Myths Of Sekiro Headless

FromSoftware has some of the most inspired games in the gaming market. Sekiro: Shadows Die Twice is no such exception. In fact, Sekiro might possibly have the most roots in mythology and folklore than any other From title. As a result, there are fun little nods to Japanese mythology scattered throughout the game.

VaatiVidya, a popular YouTube content creator centering on From’s games recently published a video detailing 10 of these myths, which I encourage anyone interested to checkout. While the list is by no means comprehensive (and really, I doubt any digestible list could be),  it covers some of the most apparent and forward myths that Sekiro has to offer.

But, as Sekiro has so many, there are plenty of minor myths that are perhaps less obvious, which I aim to cover in this article series: Myths Of Sekiro. Starting with the ever bizarre Headless, the creature encountered in three optional miniboss fights in Sekiro, with: Myths of Sekiro: Headless.

Yōkai Primer

Before getting into the specific creature regarding the Headless, a concept must first be introduced: Yōkai. Yōkai roughly translates to ghost, spirit or apparition. In a lot of Japanese folklore, Yōkai are present for a variety of reasons, whether it be malicious (particularly malicious ones are deemed ‘Yanamun’), friendly, or just kind of there.  While Yōkai can possess a variety of abilities, ranging in all manner of supernatural or spiritual, by far the most common ability present in the Yōkai  is shape shifting.

Throughout Japanese history, the presence of Yōkai in writings tends to decrease as time goes on, considering that science and technology helped to explain the previously attributed phenomena. In terms of art, a similar trend can be observed, but the Yōkai become more…friendly looking. In modern times, Yōkai have appeared in all sorts of productions originating from Japan. To perhaps get a rough showcase of the various types of Yōkai, I would recommend the anime Ghost Stories (and especially the English dubbed version).

Now that you know the basis,  the Yōkai the Headless in Sekiro is most likely based off of comes from very old times in Japan (I legitimately could not find the specific date of writing when this Yōkai first appeared).

The Shirime

The story goes that a Samurai was travelling a road late at night, when all of a sudden he heard a voice from his darkened surroundings. This voice called for him to stop, and out of curiosity, the Samurai complied. After waiting a few seconds, the Samurai did not detect any movement. Checking his surroundings, he looked behind him.

Behind him was what appeared to be a man who was stripping off his clothes. Once the man’s clothes were stripped, this mysterious man faced his rear towards the Samurai, and bent over protruding his buttocks towards the Samurai. The Samurai looked with pure horror as where the man’s anus should have been, a glistening eyeball was staring back at the Samurai. Before the Samurai could take additional action, the man disappeared into the darkness, and the Samurai’s travel continued unabated.

This creature responsible for exposing its self to the Samurai became to be known as the “Shirime”, a word that literally translates to “Butt Eye”.  The Shirime can be found throughout multiple pieces of old Japanese art, and even present in some modern day media as a cameo. However, the Shirime isn’t as well known as other Japanese Yōkai.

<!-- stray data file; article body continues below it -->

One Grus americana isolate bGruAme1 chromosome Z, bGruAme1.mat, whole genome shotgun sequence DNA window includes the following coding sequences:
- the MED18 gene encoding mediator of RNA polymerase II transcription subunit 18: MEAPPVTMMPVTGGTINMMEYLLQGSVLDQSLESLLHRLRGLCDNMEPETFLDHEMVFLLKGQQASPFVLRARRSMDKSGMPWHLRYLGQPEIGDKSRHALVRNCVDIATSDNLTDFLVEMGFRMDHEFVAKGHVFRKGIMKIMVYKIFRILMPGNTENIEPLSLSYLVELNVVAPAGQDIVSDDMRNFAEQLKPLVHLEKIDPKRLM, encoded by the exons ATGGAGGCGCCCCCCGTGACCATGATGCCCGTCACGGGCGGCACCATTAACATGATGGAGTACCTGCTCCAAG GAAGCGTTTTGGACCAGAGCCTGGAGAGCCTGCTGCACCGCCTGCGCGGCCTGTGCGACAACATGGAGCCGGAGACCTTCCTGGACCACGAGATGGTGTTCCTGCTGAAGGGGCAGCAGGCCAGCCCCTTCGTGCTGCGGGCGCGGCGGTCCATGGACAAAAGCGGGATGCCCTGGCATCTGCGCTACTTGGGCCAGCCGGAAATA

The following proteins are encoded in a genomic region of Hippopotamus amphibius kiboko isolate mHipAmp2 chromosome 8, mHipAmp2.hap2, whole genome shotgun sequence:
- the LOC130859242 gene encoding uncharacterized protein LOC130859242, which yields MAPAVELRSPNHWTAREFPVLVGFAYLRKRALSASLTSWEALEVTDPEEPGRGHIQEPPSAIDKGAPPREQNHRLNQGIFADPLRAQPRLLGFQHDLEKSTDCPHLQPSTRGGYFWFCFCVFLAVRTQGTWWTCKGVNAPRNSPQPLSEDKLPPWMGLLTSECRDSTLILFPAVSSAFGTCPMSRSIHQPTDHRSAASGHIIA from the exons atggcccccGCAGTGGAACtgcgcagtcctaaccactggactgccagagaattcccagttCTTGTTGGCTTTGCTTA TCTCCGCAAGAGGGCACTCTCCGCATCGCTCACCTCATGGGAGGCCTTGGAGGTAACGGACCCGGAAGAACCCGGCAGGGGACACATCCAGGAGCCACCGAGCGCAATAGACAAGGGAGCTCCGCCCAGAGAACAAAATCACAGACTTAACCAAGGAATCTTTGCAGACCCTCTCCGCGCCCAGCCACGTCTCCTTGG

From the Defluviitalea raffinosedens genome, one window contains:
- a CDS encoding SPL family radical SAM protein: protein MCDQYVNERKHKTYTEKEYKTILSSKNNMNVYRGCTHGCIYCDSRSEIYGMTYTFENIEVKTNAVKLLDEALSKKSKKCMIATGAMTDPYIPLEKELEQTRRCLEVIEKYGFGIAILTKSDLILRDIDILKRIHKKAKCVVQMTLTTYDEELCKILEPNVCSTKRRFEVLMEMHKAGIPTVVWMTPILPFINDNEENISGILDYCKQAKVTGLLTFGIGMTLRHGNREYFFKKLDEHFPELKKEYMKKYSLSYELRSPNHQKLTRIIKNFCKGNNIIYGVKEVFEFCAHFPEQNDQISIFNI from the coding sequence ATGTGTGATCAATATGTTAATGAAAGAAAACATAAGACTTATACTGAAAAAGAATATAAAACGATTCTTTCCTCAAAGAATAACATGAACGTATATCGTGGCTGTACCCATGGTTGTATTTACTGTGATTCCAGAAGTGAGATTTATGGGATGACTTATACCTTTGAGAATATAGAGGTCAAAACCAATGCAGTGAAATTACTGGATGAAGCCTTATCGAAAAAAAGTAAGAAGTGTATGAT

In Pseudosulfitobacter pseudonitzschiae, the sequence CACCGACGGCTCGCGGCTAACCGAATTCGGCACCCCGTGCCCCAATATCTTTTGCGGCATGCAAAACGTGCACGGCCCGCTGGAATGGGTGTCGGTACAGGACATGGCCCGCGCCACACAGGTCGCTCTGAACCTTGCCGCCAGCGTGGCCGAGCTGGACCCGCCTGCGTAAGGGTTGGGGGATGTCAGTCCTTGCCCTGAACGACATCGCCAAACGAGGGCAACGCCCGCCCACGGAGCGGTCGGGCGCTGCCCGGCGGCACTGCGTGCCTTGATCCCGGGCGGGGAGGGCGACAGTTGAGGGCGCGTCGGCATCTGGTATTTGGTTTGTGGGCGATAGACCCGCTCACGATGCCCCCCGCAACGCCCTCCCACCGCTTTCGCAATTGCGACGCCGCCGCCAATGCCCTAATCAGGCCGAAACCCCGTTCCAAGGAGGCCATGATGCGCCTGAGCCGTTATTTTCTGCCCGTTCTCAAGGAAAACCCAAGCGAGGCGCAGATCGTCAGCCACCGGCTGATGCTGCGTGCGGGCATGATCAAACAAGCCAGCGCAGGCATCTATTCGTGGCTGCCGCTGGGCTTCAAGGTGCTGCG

The Headless Connection

Myths Of Sekiro Headless
The earliest depiction of a Shirime, created by the Japanese poet/artist Buson

So, now that the stage is set, a connection can be made to the headless enemy in Sekiro. As pictured in the original image for this article, the Headless in Sekiro appears as a burly man, clad in only a loin cloth. The creature has an off putting, deathly colored skin, and can be found in particularly darkened areas. And of course, it’s missing a head.

Going off of looks alone, not much is telling here. Especially considering that in most depictions of the Shirime, the being is quite skinny, and rather normal man sized. Examining the fight of the Headless, is where a more concrete connection can be drawn.

For starters, the Headless has a move where he disappears into a dark mist, causing the player to completely lose track of the creature’s location. Eventually, the Headless emerges from the darkness, and unless the player dodges what the game deems to be a ‘Perilous Attack’, the Headless grabs the player. After grabbing the player, the player is then brought down on all fours, with their buttocks facing the Headless. The Headless then reaches into (in a spiritual, apparition-like manner, of course) the player, and pulls out some sort of glistening orb shaped object from the player. Not only is the player treated to an absolutely bizarre attack sequence, but a significant amount of health damage is inflicted to the player.

Last Thoughts

And there you have it.  It’s quite obvious to see how the Headless were inspired by the Shirime, in an absolutely…fascinating way. As previously mentioned, there are almost countless myths and folk tales Sekiro is based off of. Be sure to keep it here at Culture of Gaming, when I delve into the myths and lore surrounding the Shichimen Warriors that appear in game. If you’d like to read our Sekiro review, check it out here.

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